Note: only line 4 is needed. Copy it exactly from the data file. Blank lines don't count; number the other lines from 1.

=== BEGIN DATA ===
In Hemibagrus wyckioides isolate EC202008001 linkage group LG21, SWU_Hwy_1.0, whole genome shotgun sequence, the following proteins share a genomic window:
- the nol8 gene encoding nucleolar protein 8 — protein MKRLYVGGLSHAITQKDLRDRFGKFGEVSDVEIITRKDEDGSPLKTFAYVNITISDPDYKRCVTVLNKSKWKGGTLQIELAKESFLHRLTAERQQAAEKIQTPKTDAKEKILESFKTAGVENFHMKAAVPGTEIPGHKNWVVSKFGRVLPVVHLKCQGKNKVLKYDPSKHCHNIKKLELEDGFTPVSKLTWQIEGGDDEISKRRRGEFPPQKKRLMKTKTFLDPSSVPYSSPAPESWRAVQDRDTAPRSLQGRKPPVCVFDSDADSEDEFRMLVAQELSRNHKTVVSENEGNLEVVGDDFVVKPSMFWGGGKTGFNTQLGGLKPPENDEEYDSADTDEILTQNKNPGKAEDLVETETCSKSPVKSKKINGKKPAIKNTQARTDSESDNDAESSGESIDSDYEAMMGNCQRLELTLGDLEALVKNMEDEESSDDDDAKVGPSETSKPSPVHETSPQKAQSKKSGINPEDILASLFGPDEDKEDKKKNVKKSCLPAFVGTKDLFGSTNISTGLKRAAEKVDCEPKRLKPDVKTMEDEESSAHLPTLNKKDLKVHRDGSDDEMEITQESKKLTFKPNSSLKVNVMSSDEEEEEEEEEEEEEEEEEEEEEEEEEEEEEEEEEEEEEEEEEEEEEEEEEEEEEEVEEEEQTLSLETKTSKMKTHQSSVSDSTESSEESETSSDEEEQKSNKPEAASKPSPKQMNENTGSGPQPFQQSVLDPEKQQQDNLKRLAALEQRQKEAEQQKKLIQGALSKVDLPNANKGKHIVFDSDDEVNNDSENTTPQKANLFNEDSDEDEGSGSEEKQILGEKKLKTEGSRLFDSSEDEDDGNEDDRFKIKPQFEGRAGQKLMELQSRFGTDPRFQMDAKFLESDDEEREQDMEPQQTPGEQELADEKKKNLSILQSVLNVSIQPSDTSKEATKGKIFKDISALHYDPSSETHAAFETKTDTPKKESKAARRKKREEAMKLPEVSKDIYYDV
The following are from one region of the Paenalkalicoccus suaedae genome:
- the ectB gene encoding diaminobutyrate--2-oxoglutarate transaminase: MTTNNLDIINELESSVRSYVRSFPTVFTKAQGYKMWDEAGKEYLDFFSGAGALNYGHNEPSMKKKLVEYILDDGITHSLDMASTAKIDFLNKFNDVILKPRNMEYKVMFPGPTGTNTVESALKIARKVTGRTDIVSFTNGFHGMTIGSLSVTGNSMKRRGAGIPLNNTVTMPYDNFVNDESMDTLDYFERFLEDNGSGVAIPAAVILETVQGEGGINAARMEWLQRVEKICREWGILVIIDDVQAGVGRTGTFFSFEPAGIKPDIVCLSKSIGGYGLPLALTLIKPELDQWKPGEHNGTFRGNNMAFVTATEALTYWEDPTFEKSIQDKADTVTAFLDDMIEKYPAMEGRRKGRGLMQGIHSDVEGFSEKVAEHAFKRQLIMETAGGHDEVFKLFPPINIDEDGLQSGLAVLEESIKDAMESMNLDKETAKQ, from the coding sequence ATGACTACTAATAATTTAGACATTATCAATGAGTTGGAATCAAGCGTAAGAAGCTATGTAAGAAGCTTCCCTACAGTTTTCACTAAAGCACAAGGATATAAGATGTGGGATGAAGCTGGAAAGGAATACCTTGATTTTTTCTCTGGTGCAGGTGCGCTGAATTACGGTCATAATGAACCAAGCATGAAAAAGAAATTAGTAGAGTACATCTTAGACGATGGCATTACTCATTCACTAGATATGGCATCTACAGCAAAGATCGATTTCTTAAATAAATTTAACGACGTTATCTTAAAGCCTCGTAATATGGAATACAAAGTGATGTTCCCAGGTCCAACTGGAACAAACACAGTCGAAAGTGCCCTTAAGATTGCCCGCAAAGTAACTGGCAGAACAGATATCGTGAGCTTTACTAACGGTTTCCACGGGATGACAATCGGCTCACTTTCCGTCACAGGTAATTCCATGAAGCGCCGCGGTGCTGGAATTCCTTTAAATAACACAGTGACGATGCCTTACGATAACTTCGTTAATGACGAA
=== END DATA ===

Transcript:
- the ectB gene encoding diaminobutyrate--2-oxoglutarate transaminase: MTTNNLDIINELESSVRSYVRSFPTVFTKAQGYKMWDEAGKEYLDFFSGAGALNYGHNEPSMKKKLVEYILDDGITHSLDMASTAKIDFLNKFNDVILKPRNMEYKVMFPGPTGTNTVESALKIARKVTGRTDIVSFTNGFHGMTIGSLSVTGNSMKRRGAGIPLNNTVTMPYDNFVNDESMDTLDYFERFLEDNGSGVAIPAAVILETVQGEGGINAARMEWLQRVEKICREWGILVIIDDVQAGVGRTGTFFSFEPAGIKPDIVCLSKSIGGYGLPLALTLIKPELDQWKPGEHNGTFRGNNMAFVTATEALTYWEDPTFEKSIQDKADTVTAFLDDMIEKYPAMEGRRKGRGLMQGIHSDVEGFSEKVAEHAFKRQLIMETAGGHDEVFKLFPPINIDEDGLQSGLAVLEESIKDAMESMNLDKETAKQ, from the coding sequence ATGACTACTAATAATTTAGACATTATCAATGAGTTGGAATCAAGCGTAAGAAGCTATGTAAGAAGCTTCCCTACAGTTTTCACTAAAGCACAAGGATATAAGATGTGGGATGAAGCTGGAAAGGAATACCTTGATTTTTTCTCTGGTGCAGGTGCGCTGAATTACGGTCATAATGAACCAAGCATGAAAAAGAAATTAGTAGAGTACATCTTAGACGATGGCATTACTCATTCACTAGATATGGCATCTACAGCAAAGATCGATTTCTTAAATAAATTTAACGACGTTATCTTAAAGCCTCGTAATATGGAATACAAAGTGATGTTCCCAGGTCCAACTGGAACAAACACAGTCGAAAGTGCCCTTAAGATTGCCCGCAAAGTAACTGGCAGAACAGATATCGTGAGCTTTACTAACGGTTTCCACGGGATGACAATCGGCTCACTTTCCGTCACAGGTAATTCCATGAAGCGCCGCGGTGCTGGAATTCCTTTAAATAACACAGTGACGATGCCTTACGATAACTTCGTTAATGACGAA